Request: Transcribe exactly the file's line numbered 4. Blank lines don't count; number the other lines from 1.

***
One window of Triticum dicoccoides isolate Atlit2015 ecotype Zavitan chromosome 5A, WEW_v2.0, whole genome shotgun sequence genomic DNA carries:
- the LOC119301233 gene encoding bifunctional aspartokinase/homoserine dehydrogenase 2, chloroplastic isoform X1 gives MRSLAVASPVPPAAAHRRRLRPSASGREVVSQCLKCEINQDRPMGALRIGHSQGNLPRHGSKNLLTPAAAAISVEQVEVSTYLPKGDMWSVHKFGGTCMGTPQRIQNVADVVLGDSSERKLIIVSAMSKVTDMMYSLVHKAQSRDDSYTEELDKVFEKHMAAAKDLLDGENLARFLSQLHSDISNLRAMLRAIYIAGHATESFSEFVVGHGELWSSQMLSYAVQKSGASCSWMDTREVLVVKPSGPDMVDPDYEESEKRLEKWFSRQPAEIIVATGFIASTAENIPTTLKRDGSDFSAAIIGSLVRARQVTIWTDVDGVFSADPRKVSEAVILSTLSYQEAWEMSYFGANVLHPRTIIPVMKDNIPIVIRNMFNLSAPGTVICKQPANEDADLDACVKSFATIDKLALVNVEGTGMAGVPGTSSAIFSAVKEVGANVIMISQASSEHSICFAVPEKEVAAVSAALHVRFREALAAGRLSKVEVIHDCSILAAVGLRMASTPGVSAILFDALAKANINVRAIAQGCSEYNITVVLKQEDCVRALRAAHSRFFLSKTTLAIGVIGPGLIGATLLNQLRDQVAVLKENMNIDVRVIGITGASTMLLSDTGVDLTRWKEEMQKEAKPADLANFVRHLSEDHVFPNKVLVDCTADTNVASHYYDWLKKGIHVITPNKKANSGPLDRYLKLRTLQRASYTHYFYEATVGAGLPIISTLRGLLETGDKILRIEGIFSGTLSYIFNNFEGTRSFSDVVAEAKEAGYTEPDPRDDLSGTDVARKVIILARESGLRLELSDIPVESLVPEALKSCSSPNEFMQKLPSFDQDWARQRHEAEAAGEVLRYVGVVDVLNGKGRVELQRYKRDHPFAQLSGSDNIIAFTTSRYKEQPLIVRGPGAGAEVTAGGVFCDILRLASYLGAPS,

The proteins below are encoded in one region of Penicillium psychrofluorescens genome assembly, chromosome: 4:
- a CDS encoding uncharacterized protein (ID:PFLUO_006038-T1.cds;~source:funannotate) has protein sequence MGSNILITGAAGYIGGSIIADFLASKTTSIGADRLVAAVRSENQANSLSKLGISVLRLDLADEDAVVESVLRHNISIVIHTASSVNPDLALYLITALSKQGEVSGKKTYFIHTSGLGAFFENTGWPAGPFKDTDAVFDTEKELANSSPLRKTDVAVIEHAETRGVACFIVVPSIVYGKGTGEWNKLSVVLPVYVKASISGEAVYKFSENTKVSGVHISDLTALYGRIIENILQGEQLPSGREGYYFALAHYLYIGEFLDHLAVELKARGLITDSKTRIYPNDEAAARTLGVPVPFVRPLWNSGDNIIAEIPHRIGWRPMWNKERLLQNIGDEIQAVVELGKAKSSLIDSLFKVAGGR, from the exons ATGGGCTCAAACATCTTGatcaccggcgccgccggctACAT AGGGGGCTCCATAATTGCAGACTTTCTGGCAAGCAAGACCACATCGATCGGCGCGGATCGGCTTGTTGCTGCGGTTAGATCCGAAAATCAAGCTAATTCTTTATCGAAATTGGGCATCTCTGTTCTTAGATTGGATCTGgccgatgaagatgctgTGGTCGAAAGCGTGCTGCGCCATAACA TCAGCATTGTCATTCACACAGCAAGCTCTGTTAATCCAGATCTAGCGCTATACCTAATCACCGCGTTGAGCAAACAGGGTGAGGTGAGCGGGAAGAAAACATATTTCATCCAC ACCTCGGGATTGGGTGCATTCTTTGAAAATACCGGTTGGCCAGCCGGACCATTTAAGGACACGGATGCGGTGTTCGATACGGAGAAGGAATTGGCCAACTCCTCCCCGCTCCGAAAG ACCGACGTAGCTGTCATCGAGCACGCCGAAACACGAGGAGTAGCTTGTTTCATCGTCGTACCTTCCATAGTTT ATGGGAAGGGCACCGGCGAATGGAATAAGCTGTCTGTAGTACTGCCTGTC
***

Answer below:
- a CDS encoding uncharacterized protein (ID:PFLUO_006038-T1.cds;~source:funannotate) has protein sequence MGSNILITGAAGYIGGSIIADFLASKTTSIGADRLVAAVRSENQANSLSKLGISVLRLDLADEDAVVESVLRHNISIVIHTASSVNPDLALYLITALSKQGEVSGKKTYFIHTSGLGAFFENTGWPAGPFKDTDAVFDTEKELANSSPLRKTDVAVIEHAETRGVACFIVVPSIVYGKGTGEWNKLSVVLPVYVKASISGEAVYKFSENTKVSGVHISDLTALYGRIIENILQGEQLPSGREGYYFALAHYLYIGEFLDHLAVELKARGLITDSKTRIYPNDEAAARTLGVPVPFVRPLWNSGDNIIAEIPHRIGWRPMWNKERLLQNIGDEIQAVVELGKAKSSLIDSLFKVAGGR, from the exons ATGGGCTCAAACATCTTGatcaccggcgccgccggctACAT AGGGGGCTCCATAATTGCAGACTTTCTGGCAAGCAAGACCACATCGATCGGCGCGGATCGGCTTGTTGCTGCGGTTAGATCCGAAAATCAAGCTAATTCTTTATCGAAATTGGGCATCTCTGTTCTTAGATTGGATCTGgccgatgaagatgctgTGGTCGAAAGCGTGCTGCGCCATAACA TCAGCATTGTCATTCACACAGCAAGCTCTGTTAATCCAGATCTAGCGCTATACCTAATCACCGCGTTGAGCAAACAGGGTGAGGTGAGCGGGAAGAAAACATATTTCATCCAC ACCTCGGGATTGGGTGCATTCTTTGAAAATACCGGTTGGCCAGCCGGACCATTTAAGGACACGGATGCGGTGTTCGATACGGAGAAGGAATTGGCCAACTCCTCCCCGCTCCGAAAG ACCGACGTAGCTGTCATCGAGCACGCCGAAACACGAGGAGTAGCTTGTTTCATCGTCGTACCTTCCATAGTTT ATGGGAAGGGCACCGGCGAATGGAATAAGCTGTCTGTAGTACTGCCTGTC